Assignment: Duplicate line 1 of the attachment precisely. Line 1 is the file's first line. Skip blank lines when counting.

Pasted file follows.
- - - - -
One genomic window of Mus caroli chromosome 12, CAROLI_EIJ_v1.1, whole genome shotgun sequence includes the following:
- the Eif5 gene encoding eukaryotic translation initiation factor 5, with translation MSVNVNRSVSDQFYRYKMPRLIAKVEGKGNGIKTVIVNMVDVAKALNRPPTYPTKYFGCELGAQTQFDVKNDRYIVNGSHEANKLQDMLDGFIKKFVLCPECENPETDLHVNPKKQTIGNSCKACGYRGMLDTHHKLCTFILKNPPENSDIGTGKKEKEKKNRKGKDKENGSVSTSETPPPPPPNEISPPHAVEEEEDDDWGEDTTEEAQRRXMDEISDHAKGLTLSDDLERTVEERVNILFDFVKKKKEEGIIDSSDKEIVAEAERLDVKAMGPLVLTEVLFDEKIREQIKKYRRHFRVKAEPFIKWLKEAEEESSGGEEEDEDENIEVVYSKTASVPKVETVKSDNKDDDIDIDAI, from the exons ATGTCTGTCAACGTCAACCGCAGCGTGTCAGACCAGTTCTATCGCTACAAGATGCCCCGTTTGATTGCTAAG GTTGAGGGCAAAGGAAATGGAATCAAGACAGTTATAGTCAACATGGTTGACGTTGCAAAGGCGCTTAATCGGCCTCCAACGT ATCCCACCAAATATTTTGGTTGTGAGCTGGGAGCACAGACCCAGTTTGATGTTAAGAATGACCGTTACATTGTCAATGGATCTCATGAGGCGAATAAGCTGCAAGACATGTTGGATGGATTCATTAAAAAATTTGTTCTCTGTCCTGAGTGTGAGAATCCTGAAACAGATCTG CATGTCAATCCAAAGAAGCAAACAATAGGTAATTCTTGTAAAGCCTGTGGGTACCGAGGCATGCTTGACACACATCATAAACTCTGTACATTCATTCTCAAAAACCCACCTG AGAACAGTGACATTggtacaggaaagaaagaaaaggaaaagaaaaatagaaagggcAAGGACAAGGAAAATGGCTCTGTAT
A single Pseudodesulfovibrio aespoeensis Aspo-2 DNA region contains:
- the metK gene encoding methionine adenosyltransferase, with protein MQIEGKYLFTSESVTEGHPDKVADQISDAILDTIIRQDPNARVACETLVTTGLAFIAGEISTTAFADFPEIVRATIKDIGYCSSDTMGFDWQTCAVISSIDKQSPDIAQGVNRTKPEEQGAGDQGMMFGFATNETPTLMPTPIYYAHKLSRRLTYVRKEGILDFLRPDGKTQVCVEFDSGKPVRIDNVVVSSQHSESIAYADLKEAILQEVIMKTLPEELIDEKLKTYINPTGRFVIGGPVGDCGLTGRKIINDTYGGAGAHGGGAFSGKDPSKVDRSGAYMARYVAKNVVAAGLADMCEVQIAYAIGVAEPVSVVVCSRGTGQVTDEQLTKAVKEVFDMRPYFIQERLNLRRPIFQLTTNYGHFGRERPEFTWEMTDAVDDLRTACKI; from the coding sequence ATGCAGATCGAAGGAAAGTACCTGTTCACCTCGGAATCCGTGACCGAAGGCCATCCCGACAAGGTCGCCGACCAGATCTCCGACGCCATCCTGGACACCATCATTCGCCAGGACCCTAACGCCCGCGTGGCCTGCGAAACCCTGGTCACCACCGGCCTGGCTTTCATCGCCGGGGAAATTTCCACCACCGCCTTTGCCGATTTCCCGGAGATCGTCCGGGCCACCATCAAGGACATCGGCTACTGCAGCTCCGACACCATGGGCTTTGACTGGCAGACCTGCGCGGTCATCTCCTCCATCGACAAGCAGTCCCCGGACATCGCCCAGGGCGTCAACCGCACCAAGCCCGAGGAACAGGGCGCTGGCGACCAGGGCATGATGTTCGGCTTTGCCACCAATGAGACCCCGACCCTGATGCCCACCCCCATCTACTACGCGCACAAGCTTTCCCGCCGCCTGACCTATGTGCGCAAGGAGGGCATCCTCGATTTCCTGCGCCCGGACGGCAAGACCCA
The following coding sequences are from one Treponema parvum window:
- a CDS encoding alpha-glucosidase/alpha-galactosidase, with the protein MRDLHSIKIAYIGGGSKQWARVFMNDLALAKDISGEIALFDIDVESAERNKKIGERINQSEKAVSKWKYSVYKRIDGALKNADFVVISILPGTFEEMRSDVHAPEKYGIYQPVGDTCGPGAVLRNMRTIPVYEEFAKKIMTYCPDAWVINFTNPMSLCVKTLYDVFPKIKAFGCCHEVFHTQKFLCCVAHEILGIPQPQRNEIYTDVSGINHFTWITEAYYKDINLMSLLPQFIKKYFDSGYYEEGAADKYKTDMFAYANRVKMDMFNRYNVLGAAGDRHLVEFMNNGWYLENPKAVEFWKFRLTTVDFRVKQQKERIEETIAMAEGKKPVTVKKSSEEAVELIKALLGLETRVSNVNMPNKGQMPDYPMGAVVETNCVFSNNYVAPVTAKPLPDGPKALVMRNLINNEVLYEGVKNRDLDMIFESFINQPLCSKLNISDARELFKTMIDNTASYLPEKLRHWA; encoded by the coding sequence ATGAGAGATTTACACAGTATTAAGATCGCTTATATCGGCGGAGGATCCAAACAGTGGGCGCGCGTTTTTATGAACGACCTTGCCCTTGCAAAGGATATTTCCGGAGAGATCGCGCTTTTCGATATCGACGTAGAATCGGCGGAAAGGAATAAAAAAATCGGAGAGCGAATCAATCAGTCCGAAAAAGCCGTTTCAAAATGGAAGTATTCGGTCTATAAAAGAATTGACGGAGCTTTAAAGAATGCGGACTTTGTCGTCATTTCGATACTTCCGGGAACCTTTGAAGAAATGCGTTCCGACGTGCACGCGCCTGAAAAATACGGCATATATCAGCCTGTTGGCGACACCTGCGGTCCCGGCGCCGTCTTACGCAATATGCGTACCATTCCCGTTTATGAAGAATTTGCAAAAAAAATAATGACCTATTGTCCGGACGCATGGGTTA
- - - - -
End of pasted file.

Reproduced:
One genomic window of Mus caroli chromosome 12, CAROLI_EIJ_v1.1, whole genome shotgun sequence includes the following: